1851doors and shout loudly into the darkness of the bedrooms: "Come and
1852'ave a look at this, it's dead, just lying there, stone dead!"
1853
1854Mr. and  Mrs. Samsa sat upright there in their marriage bed and had
1855to make an effort to get over the shock caused by the cleaner before
1856they could grasp what she was saying.  But then, each from his own
1857side, they hurried out of bed.  Mr. Samsa threw the blanket over his
1858shoulders,  Mrs. Samsa just came out in her nightdress; and that is
1859how they went into Gregor's room.  On the way they opened the door
1860to the living room where Grete had been sleeping since the three
1861gentlemen had moved in; she was fully dressed as if she had never
1862been asleep, and the paleness of her face seemed to confirm this.
1863"Dead?", asked  Mrs. Samsa, looking at the charwoman enquiringly,
1864even though she could have checked for herself and could have known
1865it even without checking.  "That's what I said",  replied the
1866cleaner, and to prove it she gave Gregor's body another shove with
1867the broom, sending it sideways across the floor.  Mrs. Samsa made a
1868movement as if she wanted to hold back the broom, but did not
1869complete it.  "Now then", said  Mr. Samsa, "let's give thanks to God
1870for that". He crossed himself, and the three women followed his
1871example.  Grete, who had not taken her eyes from the corpse, said:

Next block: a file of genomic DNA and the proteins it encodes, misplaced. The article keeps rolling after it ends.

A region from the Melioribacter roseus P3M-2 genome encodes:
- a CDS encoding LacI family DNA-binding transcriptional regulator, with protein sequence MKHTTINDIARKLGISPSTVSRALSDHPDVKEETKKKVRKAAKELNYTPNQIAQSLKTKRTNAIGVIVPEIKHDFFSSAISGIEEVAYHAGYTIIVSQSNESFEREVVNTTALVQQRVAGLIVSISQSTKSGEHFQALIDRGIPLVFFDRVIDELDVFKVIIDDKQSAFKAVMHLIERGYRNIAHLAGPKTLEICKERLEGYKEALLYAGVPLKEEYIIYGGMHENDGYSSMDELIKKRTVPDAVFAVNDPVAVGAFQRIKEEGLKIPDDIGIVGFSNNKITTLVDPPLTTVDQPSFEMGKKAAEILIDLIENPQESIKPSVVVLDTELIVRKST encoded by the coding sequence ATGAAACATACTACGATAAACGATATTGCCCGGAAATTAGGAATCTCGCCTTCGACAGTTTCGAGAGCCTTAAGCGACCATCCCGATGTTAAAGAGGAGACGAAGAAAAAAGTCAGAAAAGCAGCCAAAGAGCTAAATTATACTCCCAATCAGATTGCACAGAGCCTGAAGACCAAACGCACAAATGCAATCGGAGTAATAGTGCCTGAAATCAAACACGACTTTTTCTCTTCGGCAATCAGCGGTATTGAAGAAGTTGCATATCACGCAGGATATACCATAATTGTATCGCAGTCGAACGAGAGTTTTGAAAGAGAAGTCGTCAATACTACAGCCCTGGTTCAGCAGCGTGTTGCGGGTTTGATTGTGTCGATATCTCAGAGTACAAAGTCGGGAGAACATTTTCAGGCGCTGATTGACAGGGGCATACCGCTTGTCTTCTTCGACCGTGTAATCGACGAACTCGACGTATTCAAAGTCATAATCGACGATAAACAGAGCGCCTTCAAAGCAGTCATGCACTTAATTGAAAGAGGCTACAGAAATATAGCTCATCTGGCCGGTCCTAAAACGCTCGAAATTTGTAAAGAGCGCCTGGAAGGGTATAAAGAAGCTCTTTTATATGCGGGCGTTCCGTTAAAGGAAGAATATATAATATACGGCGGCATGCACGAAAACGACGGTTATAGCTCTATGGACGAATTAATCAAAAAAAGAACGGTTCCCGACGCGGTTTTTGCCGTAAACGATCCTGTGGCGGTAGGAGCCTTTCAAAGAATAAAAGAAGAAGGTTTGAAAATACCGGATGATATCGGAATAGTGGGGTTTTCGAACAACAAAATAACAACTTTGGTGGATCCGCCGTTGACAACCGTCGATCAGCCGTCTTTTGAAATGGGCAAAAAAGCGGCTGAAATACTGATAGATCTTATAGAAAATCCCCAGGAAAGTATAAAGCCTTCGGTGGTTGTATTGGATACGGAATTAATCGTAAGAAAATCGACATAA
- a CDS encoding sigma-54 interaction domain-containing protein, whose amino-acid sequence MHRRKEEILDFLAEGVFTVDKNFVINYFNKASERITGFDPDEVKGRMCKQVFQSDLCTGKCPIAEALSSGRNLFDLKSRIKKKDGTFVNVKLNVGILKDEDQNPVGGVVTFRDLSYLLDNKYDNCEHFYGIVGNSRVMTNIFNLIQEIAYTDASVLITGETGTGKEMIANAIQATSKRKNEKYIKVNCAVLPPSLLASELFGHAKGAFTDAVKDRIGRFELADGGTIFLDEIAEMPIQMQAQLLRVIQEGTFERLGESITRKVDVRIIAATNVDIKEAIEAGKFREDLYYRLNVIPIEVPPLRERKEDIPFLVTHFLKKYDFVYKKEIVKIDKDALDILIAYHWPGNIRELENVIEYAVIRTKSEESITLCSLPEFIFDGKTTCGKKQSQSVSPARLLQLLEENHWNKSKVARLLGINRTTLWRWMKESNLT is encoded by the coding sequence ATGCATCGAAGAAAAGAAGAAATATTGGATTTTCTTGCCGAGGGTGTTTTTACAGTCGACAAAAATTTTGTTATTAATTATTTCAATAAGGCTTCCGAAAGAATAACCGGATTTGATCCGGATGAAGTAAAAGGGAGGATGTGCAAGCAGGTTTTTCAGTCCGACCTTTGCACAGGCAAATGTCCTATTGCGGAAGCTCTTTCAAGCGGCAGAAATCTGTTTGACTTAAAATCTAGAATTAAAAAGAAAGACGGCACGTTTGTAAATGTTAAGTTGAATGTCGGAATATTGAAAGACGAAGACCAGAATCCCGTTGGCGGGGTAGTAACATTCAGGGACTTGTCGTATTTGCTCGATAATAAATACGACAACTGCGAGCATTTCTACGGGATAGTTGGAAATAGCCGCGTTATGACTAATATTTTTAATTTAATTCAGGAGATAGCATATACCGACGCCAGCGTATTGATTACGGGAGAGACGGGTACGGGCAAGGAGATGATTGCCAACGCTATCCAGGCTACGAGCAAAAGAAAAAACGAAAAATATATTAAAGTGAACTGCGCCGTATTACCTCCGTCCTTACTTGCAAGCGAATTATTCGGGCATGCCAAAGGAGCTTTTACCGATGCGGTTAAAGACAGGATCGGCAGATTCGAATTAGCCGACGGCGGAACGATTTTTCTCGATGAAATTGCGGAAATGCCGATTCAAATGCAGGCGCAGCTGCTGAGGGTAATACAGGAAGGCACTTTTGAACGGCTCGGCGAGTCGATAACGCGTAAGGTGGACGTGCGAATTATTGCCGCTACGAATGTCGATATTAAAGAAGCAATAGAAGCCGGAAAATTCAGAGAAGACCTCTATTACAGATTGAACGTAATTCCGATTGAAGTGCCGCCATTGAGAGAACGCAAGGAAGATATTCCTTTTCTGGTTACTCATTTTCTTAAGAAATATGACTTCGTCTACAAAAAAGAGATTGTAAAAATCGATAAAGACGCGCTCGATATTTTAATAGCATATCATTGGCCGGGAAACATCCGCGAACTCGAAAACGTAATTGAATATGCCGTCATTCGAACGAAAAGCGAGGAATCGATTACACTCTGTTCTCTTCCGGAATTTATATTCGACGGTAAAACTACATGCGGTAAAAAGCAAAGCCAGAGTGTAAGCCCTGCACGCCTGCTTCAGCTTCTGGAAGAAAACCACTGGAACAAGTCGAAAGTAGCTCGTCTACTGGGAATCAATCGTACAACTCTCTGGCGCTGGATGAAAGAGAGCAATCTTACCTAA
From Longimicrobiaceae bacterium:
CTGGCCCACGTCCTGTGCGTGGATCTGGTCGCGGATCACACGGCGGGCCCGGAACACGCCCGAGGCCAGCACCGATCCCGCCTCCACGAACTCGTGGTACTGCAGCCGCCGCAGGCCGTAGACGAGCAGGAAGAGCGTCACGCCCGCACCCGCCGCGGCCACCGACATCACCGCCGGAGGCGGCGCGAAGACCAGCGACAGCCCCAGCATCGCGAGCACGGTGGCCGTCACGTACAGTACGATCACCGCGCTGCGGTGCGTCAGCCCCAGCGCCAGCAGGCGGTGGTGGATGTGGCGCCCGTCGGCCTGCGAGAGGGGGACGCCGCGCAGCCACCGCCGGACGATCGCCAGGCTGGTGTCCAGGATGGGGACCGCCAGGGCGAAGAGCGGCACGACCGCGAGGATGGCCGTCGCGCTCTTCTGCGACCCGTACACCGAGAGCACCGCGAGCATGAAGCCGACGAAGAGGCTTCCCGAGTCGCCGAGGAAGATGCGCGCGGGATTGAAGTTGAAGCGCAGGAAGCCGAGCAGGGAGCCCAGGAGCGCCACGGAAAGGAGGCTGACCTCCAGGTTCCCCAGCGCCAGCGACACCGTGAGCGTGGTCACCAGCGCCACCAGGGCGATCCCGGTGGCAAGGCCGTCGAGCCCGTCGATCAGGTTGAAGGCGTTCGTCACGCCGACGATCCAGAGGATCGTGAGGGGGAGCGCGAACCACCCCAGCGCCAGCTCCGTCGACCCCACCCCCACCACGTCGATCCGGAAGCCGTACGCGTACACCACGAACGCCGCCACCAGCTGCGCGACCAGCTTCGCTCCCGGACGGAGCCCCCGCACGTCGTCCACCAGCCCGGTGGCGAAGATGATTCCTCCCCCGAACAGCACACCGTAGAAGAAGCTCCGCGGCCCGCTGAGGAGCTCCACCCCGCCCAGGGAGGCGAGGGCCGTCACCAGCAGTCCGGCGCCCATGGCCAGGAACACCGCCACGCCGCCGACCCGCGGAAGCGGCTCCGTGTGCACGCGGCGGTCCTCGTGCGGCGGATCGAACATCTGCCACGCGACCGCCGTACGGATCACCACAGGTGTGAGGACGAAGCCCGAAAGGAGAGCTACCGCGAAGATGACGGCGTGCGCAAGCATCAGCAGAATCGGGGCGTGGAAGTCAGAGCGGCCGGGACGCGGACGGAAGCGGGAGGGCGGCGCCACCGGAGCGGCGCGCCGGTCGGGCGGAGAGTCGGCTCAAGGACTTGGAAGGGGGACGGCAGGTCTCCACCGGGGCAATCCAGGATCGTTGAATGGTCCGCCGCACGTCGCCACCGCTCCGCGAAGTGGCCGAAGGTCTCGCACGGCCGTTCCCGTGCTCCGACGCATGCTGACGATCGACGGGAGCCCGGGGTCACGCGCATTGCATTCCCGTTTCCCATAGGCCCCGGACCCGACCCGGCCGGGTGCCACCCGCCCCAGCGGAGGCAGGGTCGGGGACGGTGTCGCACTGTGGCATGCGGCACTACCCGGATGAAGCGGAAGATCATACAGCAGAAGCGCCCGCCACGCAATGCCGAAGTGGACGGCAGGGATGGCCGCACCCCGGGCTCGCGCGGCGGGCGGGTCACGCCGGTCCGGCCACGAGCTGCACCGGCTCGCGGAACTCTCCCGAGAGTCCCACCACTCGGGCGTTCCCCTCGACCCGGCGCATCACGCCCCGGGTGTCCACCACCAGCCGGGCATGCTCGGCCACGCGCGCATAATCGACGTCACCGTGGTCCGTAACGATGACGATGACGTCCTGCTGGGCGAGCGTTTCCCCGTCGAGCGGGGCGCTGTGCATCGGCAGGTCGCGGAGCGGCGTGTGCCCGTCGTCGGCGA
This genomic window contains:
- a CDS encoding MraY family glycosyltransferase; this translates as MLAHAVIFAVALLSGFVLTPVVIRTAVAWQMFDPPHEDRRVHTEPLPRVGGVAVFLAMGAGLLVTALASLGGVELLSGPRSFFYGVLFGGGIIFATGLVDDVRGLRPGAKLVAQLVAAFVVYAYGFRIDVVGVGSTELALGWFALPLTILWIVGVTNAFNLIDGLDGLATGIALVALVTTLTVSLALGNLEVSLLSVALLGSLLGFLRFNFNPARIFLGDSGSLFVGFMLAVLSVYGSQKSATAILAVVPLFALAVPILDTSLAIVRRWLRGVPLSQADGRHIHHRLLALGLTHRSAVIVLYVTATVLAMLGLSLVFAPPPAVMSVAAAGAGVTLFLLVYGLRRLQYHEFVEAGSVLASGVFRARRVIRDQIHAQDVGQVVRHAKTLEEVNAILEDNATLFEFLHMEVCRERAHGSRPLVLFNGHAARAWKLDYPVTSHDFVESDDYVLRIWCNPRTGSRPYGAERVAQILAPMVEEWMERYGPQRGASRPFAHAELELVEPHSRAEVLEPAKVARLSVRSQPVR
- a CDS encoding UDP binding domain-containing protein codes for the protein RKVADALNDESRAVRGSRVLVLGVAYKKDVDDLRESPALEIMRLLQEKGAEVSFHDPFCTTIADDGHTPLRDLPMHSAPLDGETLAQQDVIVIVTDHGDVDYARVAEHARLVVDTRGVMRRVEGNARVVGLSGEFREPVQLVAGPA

1872"Just look how thin he was.  He didn't eat anything for so long.
1873The food came out again just the same as when it went in". Gregor's
1874body was indeed completely dried up and flat, they had not seen it
1875until then, but now he was not lifted up on his little legs, nor did
1876he do anything to make them look away.
1877
1878"Grete, come with us in here for a little while", said  Mrs. Samsa
1879with a pained smile, and Grete followed her parents into the bedroom
1880but not without looking back at the body.  The cleaner shut the door
1881and opened the window wide.  Although it was still early in the
1882morning the fresh air had something of warmth mixed in with it.  It
1883was already the end of March, after all.
1884
1885The three gentlemen stepped out of their room and looked round in
1886amazement for their breakfasts;  they had been forgotten about.
1887"Where is our breakfast?", the middle gentleman asked the cleaner